Blood in the urine – what does that mean exactly?
Hematuria is the clinical name given when there is blood in the urine. The presence of blood in the urine can make urine appear pink, red, or brown, depending on the amount of blood, how long it has been in the urine, and how acidic the urine is. Many causes of blood in the urine are not serious. The risk of disease increases with age and the duration of blood in the urine.
Remembering that pink or red urine can be caused by food, such as carrots, blackberries, blackberries, beets, rhubarb, among others, sometimes food colors, and some risk factors may explain the presence of blood in your urine.
Risk factors for hematuria
Almost anyone - including children and adolescents - can have red blood cells in their urine. Factors that make this more likely include:
- Age. Many men over the age of 50 have occasional hematuria due to an enlarged prostate.
- A recent infection or intervention. If you have recently had a urinary tract infection, a biopsy, or any other urinary tract intervention or have been treated for prostate cancer (surgery and above all, radiotherapy).
- Family history. You may be more prone to urinary bleeding if you have a family history of kidney disease or kidney stones.
- Certain medications. Aspirin, blood thinners, non-steroidal anti-inflammatory pain relievers, and antibiotics such as penicillin are known to increase the risk of urinary bleeding.
- Intense exercise. Long-distance runners are particularly prone to exercise-induced urinary bleeding. In fact, the condition is sometimes called the jogger’s hematuria. But anyone who works out strenuously can develop symptoms.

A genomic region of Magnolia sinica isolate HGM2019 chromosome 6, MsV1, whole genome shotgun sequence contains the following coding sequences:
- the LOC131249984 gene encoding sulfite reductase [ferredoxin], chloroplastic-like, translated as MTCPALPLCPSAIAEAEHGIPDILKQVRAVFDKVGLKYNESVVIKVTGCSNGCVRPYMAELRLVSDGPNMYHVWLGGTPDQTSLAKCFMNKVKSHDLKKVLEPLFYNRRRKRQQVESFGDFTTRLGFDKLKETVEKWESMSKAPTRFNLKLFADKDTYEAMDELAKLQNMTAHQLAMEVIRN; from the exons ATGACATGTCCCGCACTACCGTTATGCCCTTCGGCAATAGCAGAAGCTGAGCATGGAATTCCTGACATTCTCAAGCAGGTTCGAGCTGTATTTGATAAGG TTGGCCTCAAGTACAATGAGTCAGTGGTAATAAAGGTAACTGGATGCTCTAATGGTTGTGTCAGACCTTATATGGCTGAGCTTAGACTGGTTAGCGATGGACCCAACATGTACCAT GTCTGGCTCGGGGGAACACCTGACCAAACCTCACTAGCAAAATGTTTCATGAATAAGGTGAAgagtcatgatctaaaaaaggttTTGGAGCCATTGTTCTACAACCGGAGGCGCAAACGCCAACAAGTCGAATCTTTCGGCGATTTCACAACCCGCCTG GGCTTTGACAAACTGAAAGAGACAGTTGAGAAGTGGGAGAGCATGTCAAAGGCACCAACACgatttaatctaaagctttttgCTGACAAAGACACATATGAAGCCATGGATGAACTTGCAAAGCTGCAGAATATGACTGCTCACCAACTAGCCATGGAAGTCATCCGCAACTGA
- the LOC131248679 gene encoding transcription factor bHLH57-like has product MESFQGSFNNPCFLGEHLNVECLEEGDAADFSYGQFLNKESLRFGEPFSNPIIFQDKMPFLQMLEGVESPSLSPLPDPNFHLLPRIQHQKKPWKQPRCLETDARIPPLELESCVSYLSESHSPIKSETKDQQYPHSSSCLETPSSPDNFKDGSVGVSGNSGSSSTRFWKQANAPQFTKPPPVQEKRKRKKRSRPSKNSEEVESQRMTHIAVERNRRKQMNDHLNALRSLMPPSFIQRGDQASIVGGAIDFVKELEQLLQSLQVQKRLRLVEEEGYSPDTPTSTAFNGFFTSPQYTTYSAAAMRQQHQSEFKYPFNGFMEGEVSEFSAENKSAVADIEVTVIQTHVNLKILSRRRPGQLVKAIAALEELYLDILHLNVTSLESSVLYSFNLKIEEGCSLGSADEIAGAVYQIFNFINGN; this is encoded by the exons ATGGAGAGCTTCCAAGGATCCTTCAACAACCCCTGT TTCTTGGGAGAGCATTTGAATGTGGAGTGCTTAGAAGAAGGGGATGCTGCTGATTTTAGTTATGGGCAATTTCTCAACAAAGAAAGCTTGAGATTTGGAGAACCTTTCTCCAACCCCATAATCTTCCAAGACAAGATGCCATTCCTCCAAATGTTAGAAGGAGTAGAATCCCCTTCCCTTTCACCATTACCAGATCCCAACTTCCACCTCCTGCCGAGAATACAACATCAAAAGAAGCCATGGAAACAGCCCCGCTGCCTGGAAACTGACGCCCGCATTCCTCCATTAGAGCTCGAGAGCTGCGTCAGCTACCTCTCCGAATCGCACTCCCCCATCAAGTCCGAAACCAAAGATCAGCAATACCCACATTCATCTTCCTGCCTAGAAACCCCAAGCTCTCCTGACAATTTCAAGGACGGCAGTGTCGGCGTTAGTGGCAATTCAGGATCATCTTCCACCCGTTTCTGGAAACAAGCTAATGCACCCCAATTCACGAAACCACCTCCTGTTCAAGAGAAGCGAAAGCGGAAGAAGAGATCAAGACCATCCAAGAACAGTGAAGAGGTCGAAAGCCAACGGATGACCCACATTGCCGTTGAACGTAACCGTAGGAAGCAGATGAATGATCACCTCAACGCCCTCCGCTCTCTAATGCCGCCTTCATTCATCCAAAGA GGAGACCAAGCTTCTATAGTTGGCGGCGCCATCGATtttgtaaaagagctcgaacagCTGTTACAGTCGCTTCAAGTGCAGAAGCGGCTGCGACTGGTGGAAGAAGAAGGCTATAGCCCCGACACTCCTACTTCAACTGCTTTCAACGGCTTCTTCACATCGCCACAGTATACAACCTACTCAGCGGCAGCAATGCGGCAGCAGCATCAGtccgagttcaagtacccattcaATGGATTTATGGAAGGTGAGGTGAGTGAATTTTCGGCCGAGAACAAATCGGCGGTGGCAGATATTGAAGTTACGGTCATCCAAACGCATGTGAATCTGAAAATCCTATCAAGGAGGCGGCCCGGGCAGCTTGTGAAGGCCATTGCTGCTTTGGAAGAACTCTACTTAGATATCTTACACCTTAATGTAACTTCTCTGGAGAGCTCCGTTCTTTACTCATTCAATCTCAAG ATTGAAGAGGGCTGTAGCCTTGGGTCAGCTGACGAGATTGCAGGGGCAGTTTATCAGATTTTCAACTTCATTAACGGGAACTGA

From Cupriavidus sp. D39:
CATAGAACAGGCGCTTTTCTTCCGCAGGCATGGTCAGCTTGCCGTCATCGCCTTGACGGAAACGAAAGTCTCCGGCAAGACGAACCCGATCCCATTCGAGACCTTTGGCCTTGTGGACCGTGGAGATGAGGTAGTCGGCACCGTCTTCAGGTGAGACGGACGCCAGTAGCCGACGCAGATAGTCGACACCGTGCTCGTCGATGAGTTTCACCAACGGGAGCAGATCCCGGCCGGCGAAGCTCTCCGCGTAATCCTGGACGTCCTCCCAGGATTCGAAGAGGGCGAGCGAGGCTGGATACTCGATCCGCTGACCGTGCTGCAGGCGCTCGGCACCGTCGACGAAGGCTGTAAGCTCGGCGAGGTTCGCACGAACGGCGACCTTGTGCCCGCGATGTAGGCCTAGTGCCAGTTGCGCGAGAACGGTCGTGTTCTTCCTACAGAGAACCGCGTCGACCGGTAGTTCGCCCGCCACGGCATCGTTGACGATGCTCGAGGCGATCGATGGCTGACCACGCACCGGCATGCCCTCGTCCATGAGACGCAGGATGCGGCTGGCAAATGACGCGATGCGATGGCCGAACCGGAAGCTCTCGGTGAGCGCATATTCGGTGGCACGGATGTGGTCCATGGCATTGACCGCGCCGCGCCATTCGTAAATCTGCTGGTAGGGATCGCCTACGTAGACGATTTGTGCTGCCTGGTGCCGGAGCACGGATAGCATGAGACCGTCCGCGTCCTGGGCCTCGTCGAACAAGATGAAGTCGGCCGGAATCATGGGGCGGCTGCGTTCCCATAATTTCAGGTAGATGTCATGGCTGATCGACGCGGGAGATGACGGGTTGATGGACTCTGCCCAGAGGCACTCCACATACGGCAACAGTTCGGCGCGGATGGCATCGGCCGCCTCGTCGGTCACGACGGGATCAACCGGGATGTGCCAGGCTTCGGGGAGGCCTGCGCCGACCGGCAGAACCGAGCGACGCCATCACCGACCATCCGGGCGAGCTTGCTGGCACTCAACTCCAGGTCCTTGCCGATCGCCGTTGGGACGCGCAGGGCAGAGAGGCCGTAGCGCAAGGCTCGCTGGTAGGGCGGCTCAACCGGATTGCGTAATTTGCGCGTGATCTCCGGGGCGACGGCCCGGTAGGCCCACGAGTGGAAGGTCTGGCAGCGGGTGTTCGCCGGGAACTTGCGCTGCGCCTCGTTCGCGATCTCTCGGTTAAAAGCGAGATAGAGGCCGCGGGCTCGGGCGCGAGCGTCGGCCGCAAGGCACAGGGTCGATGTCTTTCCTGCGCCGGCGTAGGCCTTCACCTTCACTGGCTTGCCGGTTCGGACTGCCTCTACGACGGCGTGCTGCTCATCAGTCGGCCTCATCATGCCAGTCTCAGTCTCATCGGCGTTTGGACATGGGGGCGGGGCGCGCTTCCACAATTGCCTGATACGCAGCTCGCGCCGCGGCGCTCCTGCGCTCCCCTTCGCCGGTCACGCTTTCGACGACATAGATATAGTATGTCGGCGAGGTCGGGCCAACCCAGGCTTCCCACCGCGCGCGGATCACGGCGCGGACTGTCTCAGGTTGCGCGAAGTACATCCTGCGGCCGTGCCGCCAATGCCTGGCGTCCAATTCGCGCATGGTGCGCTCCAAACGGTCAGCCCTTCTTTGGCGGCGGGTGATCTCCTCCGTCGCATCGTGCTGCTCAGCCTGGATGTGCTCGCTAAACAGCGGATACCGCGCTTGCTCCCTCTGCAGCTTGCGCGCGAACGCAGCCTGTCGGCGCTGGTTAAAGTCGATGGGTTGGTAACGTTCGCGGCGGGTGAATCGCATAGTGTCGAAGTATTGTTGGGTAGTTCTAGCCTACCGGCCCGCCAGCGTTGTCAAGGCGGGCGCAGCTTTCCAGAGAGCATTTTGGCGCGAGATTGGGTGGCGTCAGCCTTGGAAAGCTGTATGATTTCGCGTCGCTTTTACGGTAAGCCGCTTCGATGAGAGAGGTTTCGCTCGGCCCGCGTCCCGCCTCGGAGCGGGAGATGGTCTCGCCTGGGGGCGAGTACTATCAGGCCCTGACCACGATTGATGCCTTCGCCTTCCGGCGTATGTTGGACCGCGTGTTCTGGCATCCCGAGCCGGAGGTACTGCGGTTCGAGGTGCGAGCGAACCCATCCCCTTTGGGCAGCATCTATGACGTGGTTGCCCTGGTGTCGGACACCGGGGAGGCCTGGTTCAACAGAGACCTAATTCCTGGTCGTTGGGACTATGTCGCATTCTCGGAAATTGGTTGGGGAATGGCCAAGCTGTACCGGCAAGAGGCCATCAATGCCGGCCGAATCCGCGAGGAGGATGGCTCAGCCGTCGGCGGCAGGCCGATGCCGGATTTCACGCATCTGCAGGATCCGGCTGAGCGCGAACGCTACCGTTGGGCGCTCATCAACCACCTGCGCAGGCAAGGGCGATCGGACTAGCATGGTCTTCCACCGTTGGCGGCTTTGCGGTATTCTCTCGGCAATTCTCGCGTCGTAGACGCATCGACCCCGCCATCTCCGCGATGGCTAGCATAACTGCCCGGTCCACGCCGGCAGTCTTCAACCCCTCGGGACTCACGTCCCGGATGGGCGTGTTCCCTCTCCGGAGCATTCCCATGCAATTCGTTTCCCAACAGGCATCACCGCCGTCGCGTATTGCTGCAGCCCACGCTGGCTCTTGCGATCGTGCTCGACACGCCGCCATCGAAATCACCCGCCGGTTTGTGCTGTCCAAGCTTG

The most common causes of hematuria
The most common causes differ somewhat depending on the age of the person, but overall, they are as follows:
- Bladder infection (cystitis)
- Prostate infection (prostatitis)
- Stones in the urinary tract (in adults)
When to consult
You should always consult your doctor if you notice a sudden change in your urine color that does not appear to be related to new medication or a recent meal - especially if the change lasts more than a day.
Sometimes the cause of urinary bleeding cannot be found. In this case, your doctor may recommend regular follow-up tests, especially if you have risk factors for bladder cancer, such as smoking, exposure to environmental toxins, or if you have a history of radiation therapy.
Once the source of hematuria has been identified, the doctor will recommend treatment for your condition. Depending on the cause of your hematuria, treatment may involve taking antibiotics to clear a urinary tract infection, trying a prescription medication to reduce BPH, or having shock wave therapy to break kidney stones. In some cases, no treatment is necessary.
Take the time to visit each of our pages on this website, as well as our YouTube channel, in order to get familiar with the disease with our expert lectures, our section on available resources, the support that is offered to you.
Do you have any questions or concerns? Above all, do not hesitate. Contact us at 1 855 899-2873 to discuss with a nurse specializing in uro-oncology. It's simple and free, like all our services.
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